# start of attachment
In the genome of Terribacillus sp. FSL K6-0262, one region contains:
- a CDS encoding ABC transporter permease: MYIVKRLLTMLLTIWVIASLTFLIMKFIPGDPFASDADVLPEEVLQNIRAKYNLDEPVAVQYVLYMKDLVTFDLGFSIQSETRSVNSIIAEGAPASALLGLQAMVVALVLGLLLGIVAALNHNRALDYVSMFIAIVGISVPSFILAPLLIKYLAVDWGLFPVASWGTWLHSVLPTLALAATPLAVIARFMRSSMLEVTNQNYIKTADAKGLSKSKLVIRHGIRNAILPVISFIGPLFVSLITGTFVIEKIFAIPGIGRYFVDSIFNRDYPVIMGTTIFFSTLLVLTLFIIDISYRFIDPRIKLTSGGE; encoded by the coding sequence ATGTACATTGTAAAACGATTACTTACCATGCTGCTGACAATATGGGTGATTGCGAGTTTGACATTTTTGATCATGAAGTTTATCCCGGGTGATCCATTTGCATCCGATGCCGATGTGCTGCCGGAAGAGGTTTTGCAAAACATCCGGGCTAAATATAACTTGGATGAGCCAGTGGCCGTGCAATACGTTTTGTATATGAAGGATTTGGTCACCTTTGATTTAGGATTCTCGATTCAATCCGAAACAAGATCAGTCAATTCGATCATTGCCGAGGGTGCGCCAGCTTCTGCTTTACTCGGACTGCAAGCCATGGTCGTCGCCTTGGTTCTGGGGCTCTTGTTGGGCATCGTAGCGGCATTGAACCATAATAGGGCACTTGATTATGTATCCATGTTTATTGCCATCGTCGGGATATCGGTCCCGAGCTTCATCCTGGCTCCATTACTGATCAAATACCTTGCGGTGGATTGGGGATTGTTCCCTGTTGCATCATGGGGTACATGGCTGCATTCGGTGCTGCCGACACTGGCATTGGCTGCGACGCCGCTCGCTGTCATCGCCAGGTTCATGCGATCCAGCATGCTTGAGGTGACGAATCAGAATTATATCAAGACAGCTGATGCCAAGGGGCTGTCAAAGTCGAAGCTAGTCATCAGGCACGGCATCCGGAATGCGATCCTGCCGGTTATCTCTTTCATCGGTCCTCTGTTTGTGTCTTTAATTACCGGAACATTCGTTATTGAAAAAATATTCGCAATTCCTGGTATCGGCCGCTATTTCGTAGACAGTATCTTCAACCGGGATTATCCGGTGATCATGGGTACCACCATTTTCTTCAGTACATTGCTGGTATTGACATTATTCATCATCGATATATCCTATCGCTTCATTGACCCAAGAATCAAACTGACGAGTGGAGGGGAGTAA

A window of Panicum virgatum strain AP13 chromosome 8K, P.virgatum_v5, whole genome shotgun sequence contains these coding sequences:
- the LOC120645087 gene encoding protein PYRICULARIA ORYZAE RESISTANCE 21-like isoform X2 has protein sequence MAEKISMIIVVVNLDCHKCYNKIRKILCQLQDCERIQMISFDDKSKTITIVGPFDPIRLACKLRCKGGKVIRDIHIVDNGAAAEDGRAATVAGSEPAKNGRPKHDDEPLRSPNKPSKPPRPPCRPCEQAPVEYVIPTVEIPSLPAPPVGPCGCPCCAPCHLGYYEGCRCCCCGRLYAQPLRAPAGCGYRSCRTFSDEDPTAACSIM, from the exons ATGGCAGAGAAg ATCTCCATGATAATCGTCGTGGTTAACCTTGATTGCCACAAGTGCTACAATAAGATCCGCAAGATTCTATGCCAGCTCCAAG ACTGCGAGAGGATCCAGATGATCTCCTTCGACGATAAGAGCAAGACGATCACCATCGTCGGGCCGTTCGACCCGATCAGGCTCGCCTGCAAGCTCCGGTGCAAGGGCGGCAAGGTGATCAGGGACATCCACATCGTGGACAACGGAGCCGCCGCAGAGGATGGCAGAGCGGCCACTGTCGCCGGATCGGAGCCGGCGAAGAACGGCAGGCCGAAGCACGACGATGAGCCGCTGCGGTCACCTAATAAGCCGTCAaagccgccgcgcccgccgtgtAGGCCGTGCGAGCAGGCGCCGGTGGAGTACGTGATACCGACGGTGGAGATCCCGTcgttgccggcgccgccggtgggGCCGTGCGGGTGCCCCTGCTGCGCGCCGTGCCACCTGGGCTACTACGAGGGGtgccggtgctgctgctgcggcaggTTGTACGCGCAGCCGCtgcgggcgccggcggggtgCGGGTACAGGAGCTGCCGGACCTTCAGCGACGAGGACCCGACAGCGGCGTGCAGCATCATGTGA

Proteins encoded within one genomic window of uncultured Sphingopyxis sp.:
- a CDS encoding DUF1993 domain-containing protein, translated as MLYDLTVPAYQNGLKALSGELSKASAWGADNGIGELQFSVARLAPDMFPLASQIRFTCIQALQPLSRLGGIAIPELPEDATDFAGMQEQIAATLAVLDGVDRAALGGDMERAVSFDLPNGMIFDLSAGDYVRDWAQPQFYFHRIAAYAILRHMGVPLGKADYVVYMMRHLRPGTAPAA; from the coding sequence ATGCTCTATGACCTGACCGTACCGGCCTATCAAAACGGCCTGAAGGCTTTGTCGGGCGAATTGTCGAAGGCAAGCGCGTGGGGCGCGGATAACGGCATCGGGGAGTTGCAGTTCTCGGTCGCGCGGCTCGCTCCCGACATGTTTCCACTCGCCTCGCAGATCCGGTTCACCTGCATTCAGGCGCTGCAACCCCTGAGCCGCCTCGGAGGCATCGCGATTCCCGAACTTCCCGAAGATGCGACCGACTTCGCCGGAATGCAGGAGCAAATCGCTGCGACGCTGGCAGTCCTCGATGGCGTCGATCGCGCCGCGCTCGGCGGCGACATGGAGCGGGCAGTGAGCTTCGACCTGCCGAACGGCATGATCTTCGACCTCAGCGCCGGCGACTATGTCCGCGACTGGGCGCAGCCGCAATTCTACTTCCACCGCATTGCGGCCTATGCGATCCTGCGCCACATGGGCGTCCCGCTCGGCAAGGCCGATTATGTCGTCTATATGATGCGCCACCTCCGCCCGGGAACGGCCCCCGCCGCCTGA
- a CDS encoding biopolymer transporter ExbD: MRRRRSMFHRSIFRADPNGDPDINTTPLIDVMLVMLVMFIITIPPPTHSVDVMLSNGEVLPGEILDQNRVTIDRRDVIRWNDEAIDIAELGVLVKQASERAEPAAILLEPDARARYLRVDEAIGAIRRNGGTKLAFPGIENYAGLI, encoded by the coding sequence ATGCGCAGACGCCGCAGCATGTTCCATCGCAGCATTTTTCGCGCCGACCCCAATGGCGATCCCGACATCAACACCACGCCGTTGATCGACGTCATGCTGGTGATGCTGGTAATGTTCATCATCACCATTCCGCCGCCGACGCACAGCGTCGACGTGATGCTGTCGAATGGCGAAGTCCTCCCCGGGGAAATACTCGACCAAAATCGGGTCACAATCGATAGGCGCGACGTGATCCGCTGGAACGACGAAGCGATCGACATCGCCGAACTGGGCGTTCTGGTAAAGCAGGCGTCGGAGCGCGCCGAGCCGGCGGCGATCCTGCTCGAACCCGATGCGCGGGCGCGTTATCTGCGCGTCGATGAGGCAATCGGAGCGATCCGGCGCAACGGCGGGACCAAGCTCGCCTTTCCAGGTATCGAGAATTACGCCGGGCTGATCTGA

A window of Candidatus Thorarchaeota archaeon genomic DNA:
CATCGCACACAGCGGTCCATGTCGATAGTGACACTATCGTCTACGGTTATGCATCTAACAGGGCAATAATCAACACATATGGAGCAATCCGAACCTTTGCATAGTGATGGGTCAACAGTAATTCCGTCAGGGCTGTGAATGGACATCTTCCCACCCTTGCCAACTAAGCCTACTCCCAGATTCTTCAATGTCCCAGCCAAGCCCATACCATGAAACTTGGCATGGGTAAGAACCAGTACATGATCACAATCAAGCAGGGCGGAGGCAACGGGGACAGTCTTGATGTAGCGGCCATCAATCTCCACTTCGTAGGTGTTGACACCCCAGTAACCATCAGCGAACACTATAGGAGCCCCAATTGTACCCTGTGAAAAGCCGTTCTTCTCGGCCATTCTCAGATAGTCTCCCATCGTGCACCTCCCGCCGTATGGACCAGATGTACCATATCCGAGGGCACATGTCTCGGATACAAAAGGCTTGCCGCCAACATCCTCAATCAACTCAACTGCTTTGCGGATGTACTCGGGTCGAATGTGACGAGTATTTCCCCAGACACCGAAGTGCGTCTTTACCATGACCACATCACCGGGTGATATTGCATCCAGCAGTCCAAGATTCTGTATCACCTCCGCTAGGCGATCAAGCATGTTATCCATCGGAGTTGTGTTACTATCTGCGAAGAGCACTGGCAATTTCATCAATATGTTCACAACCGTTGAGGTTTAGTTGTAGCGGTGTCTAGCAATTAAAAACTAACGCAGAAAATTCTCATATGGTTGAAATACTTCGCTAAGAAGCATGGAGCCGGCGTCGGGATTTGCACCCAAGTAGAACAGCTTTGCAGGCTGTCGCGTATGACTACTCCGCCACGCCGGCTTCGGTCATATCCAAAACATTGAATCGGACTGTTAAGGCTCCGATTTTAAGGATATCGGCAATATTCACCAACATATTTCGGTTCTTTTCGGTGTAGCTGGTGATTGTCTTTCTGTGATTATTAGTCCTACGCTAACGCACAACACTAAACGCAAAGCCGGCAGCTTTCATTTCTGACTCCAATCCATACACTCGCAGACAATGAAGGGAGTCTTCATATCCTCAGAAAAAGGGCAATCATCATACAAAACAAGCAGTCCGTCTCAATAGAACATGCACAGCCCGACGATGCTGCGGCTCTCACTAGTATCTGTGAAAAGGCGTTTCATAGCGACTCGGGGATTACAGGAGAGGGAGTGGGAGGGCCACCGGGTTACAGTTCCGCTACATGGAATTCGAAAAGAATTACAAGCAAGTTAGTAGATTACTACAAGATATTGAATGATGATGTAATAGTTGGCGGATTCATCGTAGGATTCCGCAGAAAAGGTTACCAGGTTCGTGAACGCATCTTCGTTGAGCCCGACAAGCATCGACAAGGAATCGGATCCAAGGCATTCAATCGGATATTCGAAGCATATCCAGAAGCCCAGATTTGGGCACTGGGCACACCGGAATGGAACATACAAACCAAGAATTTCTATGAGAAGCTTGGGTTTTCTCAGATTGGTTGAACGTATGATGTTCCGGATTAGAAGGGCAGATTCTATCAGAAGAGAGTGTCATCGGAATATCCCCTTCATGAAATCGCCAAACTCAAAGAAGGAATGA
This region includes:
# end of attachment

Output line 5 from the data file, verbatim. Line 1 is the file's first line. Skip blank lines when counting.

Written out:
Proteins encoded within one genomic window of uncultured Sphingopyxis sp.: